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Home > Fashion> Trends > Chanel plants more jasmine to safeguard its iconic No. 5 perfume

Chanel plants more jasmine to safeguard its iconic No. 5 perfume

The luxury brand is wary of disappearing flower crops used in its best-selling perfumes

Chanel's 100-year-old No.5 perfume was created by late designer Coco Chanel. (Unsplash)

Wary of disappearing flower crops used in its best-selling perfumes, fashion and beauty firm Chanel has bought up more land in southern France to secure its supplies of jasmine and other varieties, harvested by hand in a delicate annual ritual.

The luxury group said in a media release that it had bought up an extra 10 hectares (100,000 square metres) of land, adding to the 20 hectares it already exploits in partnership with a local family near the town of Grasse, known for its surrounding flower fields.

Also read: Why emotions are the fresh ingredients in perfumes

On a sunny late August morning before the heat reached a peak in nearby Pegomas, dozens of workers were busy with this year's jasmine harvest, the key ingredient for Chanel's 100-year-old No.5 perfume, created by late designer Coco Chanel.

Chanel struck a deal with the Mul family in the late 1980s to anchor its production of five flowers in the region. Some local producers began selling their land at the time, drawn in part by property deals in the region close to Nice and the French Riviera.

"There was a time when there was a threat because jasmine production was starting to move to other countries," said Olivier Polge, who followed in his father's footsteps to become Chanel's head perfumer in 2013.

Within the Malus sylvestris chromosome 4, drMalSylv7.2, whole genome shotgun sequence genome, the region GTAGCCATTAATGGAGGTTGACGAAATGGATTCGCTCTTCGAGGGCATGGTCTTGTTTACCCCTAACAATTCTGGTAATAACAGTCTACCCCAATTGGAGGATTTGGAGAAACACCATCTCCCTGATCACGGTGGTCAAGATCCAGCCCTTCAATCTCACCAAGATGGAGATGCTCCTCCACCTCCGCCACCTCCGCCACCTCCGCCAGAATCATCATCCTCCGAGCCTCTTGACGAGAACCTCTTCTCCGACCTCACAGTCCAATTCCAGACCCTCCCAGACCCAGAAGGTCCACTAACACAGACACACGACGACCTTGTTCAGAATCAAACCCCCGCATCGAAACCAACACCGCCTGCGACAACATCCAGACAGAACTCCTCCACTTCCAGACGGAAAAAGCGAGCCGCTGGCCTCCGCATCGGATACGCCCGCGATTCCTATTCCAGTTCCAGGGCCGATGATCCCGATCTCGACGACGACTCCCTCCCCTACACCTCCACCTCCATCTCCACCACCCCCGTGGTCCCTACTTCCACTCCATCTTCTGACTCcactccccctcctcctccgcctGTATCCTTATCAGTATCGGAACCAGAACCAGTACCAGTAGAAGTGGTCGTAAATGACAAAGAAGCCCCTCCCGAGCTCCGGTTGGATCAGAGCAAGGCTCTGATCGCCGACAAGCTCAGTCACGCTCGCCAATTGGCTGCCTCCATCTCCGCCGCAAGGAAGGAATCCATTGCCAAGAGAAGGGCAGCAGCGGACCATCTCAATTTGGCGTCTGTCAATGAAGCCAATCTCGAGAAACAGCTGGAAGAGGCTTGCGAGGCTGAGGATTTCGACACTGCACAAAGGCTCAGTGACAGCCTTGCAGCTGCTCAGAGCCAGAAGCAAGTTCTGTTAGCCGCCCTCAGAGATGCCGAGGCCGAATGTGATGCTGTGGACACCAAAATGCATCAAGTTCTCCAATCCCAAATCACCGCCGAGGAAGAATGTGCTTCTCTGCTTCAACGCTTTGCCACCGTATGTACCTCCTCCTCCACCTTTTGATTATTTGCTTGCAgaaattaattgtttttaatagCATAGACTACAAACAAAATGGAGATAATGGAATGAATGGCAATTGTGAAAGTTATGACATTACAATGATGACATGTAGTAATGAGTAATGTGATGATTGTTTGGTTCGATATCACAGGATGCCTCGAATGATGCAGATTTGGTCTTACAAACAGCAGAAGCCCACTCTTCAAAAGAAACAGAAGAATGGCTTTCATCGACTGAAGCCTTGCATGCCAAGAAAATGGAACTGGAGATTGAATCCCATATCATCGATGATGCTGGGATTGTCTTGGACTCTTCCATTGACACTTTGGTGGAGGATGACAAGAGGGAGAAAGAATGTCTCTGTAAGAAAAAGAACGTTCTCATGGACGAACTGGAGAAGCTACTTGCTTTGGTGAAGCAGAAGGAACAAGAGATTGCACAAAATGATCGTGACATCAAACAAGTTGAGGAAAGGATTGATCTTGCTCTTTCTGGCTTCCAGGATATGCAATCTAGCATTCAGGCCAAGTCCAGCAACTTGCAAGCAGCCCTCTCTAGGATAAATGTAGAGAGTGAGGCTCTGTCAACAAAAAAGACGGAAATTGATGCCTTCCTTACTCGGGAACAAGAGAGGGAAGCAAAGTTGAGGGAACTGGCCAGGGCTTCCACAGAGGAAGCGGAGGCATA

The jasmine grown in Grasse has a specific scent. The region became a flower and fragrance hub in the 17th century, when local leather tanners began to perfume their wares.

Fabrice Bianchi, who runs the Mul family's production, said operations were not overly affected by the covid-19 pandemic, with pickers able to work outside. The virus causes some sufferers to lose their sense of taste and smell - a particular problem for perfumers, known as "noses" in the business.

 "For sure, it was a pretty peculiar year," Polge told Reuters. "But in many ways it was the same for me as for everyone, even though I'm a nose - we all tried not to get it." 

In June, the luxury brand's revenue totalled $10.1 billion, down 18% on a comparable and constant currency basis. The company said in a statement that the operating profit declined 41% to $2.05 billion.

Chanel “delivered a resilient financial performance in what was a very challenging period,” chief financial officer Philippe Blondiaux said in the statement.

It also said its capital expenditures amounted to $1.12 billion last year, a record, confirming its “confidence in the future.”

Also read: Creating scents of a spring breeze

 

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